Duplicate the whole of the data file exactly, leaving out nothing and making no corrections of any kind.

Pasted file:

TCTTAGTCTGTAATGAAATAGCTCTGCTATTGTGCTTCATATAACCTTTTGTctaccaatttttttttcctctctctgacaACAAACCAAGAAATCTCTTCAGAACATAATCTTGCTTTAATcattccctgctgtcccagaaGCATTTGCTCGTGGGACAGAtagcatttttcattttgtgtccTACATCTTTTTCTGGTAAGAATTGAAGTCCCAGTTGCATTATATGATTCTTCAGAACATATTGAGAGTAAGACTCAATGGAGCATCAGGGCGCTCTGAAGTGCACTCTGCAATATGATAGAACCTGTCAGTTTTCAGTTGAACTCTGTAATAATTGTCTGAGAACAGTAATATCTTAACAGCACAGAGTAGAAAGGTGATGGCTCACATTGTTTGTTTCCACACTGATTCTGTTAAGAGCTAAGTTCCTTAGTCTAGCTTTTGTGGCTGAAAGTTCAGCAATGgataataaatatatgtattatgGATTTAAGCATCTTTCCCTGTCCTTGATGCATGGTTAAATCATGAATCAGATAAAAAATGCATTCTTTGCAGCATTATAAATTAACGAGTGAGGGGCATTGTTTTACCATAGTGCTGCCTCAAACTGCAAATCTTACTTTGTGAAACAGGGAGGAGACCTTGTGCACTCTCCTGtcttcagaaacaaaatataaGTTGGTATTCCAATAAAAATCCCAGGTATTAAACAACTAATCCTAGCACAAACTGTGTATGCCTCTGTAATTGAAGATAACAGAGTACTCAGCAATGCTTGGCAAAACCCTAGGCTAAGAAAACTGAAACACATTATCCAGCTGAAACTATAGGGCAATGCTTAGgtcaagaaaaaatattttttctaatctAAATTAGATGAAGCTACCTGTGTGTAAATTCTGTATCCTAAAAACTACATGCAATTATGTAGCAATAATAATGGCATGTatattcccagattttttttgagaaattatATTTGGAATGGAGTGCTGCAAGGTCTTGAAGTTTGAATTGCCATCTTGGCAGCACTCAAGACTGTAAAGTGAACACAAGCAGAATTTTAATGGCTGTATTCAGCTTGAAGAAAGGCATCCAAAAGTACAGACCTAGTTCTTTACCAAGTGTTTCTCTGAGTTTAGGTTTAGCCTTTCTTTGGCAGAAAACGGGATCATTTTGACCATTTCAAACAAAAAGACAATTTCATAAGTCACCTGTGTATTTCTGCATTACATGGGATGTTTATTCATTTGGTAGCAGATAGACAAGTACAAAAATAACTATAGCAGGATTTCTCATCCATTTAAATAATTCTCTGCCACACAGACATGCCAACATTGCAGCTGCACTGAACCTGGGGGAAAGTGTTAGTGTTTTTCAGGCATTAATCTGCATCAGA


TCTTAGTCTGTAATGAAATAGCTCTGCTATTGTGCTTCATATAACCTTTTGTctaccaatttttttttcctctctctgacaACAAACCAAGAAATCTCTTCAGAACATAATCTTGCTTTAATcattccctgctgtcccagaaGCATTTGCTCGTGGGACAGAtagcatttttcattttgtgtccTACATCTTTTTCTGGTAAGAATTGAAGTCCCAGTTGCATTATATGATTCTTCAGAACATATTGAGAGTAAGACTCAATGGAGCATCAGGGCGCTCTGAAGTGCACTCTGCAATATGATAGAACCTGTCAGTTTTCAGTTGAACTCTGTAATAATTGTCTGAGAACAGTAATATCTTAACAGCACAGAGTAGAAAGGTGATGGCTCACATTGTTTGTTTCCACACTGATTCTGTTAAGAGCTAAGTTCCTTAGTCTAGCTTTTGTGGCTGAAAGTTCAGCAATGgataataaatatatgtattatgGATTTAAGCATCTTTCCCTGTCCTTGATGCATGGTTAAATCATGAATCAGATAAAAAATGCATTCTTTGCAGCATTATAAATTAACGAGTGAGGGGCATTGTTTTACCATAGTGCTGCCTCAAACTGCAAATCTTACTTTGTGAAACAGGGAGGAGACCTTGTGCACTCTCCTGtcttcagaaacaaaatataaGTTGGTATTCCAATAAAAATCCCAGGTATTAAACAACTAATCCTAGCACAAACTGTGTATGCCTCTGTAATTGAAGATAACAGAGTACTCAGCAATGCTTGGCAAAACCCTAGGCTAAGAAAACTGAAACACATTATCCAGCTGAAACTATAGGGCAATGCTTAGgtcaagaaaaaatattttttctaatctAAATTAGATGAAGCTACCTGTGTGTAAATTCTGTATCCTAAAAACTACATGCAATTATGTAGCAATAATAATGGCATGTatattcccagattttttttgagaaattatATTTGGAATGGAGTGCTGCAAGGTCTTGAAGTTTGAATTGCCATCTTGGCAGCACTCAAGACTGTAAAGTGAACACAAGCAGAATTTTAATGGCTGTATTCAGCTTGAAGAAAGGCATCCAAAAGTACAGACCTAGTTCTTTACCAAGTGTTTCTCTGAGTTTAGGTTTAGCCTTTCTTTGGCAGAAAACGGGATCATTTTGACCATTTCAAACAAAAAGACAATTTCATAAGTCACCTGTGTATTTCTGCATTACATGGGATGTTTATTCATTTGGTAGCAGATAGACAAGTACAAAAATAACTATAGCAGGATTTCTCATCCATTTAAATAATTCTCTGCCACACAGACATGCCAACATTGCAGCTGCACTGAACCTGGGGGAAAGTGTTAGTGTTTTTCAGGCATTAATCTGCATCAGA